by Dr. Ray Foxworth, FICC, MCS-P

by Dr. Ray Foxworth, FICC, MCS-P

With each passing day, you are getting closer to graduation. Along the way, you should have started considering whether to join a practice or start out on your own. Do not let the excitement of getting into practice lead you into making decisions that you may later regret. Last month we examined going into practice on your own. This month, we will review a few things to consider and respectfully ask about before signing onto someone else’s practice. Even if your plan is to join the “family practice,” it is okay to ask questions of Mom, Dad or other family members. As a second generation chiropractor who did, I can tell you it may not be easy, but you have a right and an obligation to know some key things about the practice.
  1. Do you have sound financial and billing policies in writing? Ask for a copy and review them.
  2. Is there more than one fee schedule? If so, why? And is it legal? In some states, charging more to insurance patients than you do for cash patients is considered a “dual fee schedule” and could be illegal. Ideally, there should be one fee schedule. One of the safest policies is to only offer discounts only when they are part of a written financial policy, which could include contractual or network discounts, mandated fees like those established by Medicare, or when there is a documented financial hardship. If you would like a copy of a simple, one-page financial policy that is rock solid, text BEACON to (601) 273-4085.
  3. Does the clinic up-code, or down-code based on the type of insurance coverage? Meaning, do they bill a higher level of Evaluation & Management code for PI or Worker’s Compensation cases and a low-level code just because they are cash patients? You want to be sure that the clinic is billing and coding correctly.
  4. Do you waive deductibles or co-payments? This is clearly a violation of rules and regulations, and most provider agreements, unless a true financial hardship is established by the clinic.
  5. Do you have a written financial policy that is covered with patients? Many complaints to Boards of Examiners seem to be triggered by a poor financial policy, which is easily eliminated by a written policy.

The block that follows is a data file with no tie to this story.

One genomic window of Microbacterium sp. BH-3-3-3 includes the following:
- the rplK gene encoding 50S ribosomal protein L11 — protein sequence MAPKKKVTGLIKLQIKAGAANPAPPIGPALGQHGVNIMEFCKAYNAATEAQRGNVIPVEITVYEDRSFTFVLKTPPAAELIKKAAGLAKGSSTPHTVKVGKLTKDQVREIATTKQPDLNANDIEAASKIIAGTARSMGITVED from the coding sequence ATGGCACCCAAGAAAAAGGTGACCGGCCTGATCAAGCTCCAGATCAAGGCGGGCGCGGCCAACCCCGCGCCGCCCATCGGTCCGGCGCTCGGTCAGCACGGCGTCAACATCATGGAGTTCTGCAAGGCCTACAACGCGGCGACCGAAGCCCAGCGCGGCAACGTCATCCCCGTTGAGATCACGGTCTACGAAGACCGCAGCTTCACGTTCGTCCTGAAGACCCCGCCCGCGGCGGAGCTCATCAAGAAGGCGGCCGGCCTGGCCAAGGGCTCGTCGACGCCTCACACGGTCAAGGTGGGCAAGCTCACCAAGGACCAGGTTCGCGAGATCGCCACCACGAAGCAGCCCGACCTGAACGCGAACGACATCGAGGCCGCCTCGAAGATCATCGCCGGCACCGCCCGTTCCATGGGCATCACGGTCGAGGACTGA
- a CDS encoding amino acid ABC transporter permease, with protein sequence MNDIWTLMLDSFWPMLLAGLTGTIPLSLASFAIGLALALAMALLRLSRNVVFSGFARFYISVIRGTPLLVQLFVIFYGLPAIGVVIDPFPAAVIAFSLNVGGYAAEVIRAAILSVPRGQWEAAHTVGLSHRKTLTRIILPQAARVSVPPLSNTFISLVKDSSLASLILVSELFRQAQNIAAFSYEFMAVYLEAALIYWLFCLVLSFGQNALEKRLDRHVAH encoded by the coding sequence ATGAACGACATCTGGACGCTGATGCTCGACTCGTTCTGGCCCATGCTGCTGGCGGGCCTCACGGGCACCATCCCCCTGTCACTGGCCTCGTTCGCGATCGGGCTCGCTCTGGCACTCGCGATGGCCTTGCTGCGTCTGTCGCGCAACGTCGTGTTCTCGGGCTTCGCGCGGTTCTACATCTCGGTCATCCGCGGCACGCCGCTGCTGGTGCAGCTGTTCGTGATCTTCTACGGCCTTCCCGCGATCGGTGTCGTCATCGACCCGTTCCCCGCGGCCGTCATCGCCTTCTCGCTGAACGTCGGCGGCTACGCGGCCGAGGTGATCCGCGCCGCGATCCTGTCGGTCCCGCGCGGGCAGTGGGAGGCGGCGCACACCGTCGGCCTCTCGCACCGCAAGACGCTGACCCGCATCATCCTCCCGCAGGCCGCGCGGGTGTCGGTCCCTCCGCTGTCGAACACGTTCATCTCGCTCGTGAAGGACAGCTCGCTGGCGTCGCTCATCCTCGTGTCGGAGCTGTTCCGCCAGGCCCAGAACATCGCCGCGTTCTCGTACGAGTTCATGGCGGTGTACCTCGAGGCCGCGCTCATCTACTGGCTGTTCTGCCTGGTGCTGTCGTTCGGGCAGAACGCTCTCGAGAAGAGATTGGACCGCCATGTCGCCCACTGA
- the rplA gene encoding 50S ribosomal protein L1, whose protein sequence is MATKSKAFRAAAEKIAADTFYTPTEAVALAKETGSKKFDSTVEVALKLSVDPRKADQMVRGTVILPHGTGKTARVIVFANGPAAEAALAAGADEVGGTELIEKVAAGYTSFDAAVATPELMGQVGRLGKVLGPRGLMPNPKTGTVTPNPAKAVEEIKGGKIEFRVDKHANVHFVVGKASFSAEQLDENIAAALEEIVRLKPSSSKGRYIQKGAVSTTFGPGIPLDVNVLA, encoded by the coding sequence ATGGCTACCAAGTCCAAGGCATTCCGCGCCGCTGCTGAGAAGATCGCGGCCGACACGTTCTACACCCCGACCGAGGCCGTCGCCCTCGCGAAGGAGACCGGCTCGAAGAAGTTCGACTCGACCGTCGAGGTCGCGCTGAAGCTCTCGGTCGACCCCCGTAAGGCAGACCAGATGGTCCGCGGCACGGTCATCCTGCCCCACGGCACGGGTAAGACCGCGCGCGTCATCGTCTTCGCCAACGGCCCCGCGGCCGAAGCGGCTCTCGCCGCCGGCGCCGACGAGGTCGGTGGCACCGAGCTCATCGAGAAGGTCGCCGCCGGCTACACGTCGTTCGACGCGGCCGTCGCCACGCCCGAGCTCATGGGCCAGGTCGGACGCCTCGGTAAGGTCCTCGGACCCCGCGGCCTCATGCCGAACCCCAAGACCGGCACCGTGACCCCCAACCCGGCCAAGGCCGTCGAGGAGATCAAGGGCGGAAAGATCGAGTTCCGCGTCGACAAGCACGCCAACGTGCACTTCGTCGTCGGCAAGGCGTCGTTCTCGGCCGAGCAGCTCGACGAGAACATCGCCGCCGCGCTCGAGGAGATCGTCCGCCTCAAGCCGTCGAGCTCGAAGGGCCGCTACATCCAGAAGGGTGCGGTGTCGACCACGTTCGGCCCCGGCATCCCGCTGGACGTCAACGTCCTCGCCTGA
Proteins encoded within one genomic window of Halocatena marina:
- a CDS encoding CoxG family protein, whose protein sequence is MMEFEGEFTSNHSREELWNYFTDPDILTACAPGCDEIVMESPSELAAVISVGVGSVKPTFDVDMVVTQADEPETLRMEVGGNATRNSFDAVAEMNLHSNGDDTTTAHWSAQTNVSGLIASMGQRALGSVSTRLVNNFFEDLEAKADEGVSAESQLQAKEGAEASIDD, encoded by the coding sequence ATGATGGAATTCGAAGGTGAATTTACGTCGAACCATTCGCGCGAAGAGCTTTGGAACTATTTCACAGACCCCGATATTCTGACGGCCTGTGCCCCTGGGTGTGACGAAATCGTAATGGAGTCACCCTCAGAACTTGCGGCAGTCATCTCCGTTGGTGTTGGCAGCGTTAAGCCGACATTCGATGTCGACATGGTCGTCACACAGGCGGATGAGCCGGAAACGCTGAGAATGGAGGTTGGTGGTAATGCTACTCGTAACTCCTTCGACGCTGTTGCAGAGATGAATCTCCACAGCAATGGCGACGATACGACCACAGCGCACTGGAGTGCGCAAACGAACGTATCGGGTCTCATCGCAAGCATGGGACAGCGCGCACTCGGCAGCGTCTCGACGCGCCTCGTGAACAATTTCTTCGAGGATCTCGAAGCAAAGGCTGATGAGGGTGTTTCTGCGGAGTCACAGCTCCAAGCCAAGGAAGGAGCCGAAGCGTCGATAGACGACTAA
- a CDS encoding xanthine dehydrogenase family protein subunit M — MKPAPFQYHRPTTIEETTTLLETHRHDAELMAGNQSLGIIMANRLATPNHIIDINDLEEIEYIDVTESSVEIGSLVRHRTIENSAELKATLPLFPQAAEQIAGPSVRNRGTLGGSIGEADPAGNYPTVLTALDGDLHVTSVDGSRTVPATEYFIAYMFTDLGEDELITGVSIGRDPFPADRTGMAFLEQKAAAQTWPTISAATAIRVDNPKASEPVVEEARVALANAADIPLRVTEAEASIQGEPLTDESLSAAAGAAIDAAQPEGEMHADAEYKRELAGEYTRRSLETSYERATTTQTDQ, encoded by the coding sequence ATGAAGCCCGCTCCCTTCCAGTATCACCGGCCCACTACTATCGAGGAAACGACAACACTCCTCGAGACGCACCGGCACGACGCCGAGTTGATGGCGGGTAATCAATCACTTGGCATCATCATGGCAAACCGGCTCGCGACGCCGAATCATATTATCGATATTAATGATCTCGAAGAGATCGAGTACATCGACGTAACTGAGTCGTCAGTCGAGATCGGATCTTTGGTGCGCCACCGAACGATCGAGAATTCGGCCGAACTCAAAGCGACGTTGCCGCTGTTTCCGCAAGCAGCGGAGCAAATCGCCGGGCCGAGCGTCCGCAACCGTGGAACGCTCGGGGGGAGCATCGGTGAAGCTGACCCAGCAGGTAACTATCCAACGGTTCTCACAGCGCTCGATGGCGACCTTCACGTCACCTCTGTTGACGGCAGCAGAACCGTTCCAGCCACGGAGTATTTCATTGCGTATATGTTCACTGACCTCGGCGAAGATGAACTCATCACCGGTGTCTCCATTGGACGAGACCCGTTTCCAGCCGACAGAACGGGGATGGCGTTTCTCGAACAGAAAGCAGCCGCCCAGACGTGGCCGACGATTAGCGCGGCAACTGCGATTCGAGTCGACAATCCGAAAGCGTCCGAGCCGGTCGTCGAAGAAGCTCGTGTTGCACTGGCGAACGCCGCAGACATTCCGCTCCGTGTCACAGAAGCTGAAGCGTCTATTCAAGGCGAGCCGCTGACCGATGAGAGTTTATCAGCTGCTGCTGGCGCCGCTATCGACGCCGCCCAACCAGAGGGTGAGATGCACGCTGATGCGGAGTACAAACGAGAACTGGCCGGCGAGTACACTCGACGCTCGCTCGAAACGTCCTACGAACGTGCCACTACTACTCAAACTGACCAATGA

6. Does the clinic have a compliance plan in place to minimize the potential for fraud and abuse and to ensure compliance with all layers of regulations? There are many steps that can be taken today to minimize the potential for audits and mitigate potential fines and penalties.
  7. Has the practice ever been audited? If so, what was the outcome? Today, it is not a matter of ifyou will be audited, but when. And keep in mind, just because there has been an audit, does not mean someone did something wrong. It could just be that their number came up.

Whether you just started chiropractic school or you will graduate soon, start learning about compliance now. It is never too soon and never too late. I often say compliance is not an event, but a process, and it should be ongoing. Start learning more about billing, coding, and documentation and what a sound financial policy should contain. If you or the practice you are considering joining offers discounts to patients, learn about the role of Discount Medical Plans. They can assist you in helping your patients by offering legal, network-based discounts without putting yourself at risk. Regardless of the decision you make, to start your own business or join an existing practice, remember to give your best to the profession and your patients, and you will not be disappointed. Dr. Ray Foxworth is the founder and President of ChiroHealthUSA. Since it’s inception in 2007, ChiroHealthUSA has donated over $750,000 to help support state associations, COCSA, F4CP and the CCGPP. Dr. Foxworth recently announced the ChiroHealthUSA Foxworth Family Chiropractic Scholarship. Beginning in 2016, one student annually will be awarded a $10,000 scholarship and the students Chiropractic College will receive a donation of $10,000. To learn more and apply, go to

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